|Publication number||US4627980 A|
|Application number||US 06/813,866|
|Publication date||Dec 9, 1986|
|Filing date||Dec 27, 1985|
|Priority date||Dec 21, 1984|
|Publication number||06813866, 813866, US 4627980 A, US 4627980A, US-A-4627980, US4627980 A, US4627980A|
|Inventors||Matthew J. Lynch|
|Original Assignee||Ici Americas Inc.|
|Export Citation||BiBTeX, EndNote, RefMan|
|Patent Citations (12), Referenced by (17), Classifications (9), Legal Events (4)|
|External Links: USPTO, USPTO Assignment, Espacenet|
This is a divisional of co-pending application Ser. No. 685,167 filed on Dec. 21, 1984, now U.S. Pat. No. 4,585,649.
The present invention relates to the treatment of the mouth and throat to reduce irritation and plaque accumulation caused by the action of bacteria. It is particularly related to dentifrice formulations in the form of toothpaste, gels, mouthwash, chewing gums, and confections having therapeutic and prophylactic action.
It is widely recognized that regular use of antimicrobial dentifrice combinations may significantly reduce the buildup of plaque on teeth. Plaque is the attachment of microorganisms to the pellicle which coats teeth and tongue cavities and forms a surface upon which further accumulation may grow to form hard calculus deposits. If not removed, these deposits cause inflammation of the supportive tissues of the teeth. The ensuing carious lesions account for most of the periodontal disease which may result in loosening and eventual loss of teeth.
While the mechanism for the formation of plaque remains speculative, it is generally recognized that foods containing natural sugars such as sucrose and glucose are consumed by plaque forming organisms such as Streptococcus mutans. Dental decay is thought to be initiated by decalcification of dental enamel by the organic acids which are produced by fermentative catabolism of sugars by bacteria such as S. mutans GS-5. The by-product calculus which forms between the teeth and gums is the major cause of gingivitis which is the inflammatory action which results in swelling, redness, cellular exudate and bacterial growth.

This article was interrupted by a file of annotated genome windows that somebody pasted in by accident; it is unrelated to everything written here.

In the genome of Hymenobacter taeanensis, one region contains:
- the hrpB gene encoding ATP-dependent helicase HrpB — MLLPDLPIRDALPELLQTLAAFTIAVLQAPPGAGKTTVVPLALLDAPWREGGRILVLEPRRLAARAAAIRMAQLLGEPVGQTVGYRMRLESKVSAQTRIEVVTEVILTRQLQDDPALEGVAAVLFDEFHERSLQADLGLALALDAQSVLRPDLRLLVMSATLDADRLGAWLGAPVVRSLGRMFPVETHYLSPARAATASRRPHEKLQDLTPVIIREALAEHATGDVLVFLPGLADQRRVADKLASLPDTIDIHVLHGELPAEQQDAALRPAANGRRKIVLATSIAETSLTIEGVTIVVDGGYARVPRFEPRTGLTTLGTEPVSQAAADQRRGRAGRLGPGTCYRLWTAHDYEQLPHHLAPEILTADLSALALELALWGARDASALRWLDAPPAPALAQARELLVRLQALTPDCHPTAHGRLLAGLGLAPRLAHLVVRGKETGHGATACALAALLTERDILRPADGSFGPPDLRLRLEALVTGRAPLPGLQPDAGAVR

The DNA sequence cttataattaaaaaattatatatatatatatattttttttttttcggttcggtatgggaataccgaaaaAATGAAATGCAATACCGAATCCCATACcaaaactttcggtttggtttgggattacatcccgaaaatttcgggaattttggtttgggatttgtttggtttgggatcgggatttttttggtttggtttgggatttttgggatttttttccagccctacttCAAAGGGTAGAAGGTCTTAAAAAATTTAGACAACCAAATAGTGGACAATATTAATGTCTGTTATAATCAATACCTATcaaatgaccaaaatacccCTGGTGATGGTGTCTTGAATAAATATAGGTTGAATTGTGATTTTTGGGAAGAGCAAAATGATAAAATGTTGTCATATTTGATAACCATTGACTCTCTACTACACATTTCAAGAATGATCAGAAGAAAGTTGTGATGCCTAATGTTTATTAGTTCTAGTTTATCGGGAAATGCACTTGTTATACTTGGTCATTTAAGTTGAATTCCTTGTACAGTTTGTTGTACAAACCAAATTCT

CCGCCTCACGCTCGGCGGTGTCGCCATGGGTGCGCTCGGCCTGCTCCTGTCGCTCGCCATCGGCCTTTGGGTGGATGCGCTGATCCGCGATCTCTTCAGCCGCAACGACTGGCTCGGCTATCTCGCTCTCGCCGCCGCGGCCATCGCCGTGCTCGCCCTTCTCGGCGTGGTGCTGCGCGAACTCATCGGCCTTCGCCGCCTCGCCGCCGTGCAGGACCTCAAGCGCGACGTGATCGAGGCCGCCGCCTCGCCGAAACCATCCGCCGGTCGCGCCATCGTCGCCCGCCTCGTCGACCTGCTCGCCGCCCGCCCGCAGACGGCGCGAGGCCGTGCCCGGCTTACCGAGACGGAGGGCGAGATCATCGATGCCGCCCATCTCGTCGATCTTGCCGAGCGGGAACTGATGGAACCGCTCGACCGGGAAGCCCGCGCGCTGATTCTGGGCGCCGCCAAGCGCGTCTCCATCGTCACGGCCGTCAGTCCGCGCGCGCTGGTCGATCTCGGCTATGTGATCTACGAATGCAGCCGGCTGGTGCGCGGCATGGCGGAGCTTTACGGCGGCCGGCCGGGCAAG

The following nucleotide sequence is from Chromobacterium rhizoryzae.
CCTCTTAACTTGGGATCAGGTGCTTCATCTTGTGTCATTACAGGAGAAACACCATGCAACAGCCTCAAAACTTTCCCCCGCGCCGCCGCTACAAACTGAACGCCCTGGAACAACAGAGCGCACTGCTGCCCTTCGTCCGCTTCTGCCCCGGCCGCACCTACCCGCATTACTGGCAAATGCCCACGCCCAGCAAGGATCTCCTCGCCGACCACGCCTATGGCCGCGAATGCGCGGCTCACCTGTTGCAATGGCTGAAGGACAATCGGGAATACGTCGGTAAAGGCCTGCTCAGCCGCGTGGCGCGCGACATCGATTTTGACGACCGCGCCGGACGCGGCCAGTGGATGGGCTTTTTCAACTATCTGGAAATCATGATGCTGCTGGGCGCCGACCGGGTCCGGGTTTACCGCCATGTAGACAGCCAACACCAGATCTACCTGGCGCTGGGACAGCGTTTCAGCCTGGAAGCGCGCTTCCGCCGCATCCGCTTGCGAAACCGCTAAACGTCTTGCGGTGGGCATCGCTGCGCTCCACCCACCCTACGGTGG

The only effective method known to control the mal effects of plaque in the mouth is mechanical removal. Daily brushing, flossing and irrigation using a toothbrush, toothpick, dental floss and water picks are effective in retarding the formation of caries and gum diseases. Such treatment if carried out improperly over long periods of time also causes damage to the gums by the abrasive action of brush bristles, floss and picks. Tooth erosion may be caused by the abrasives usually contained in conventional toothpaste.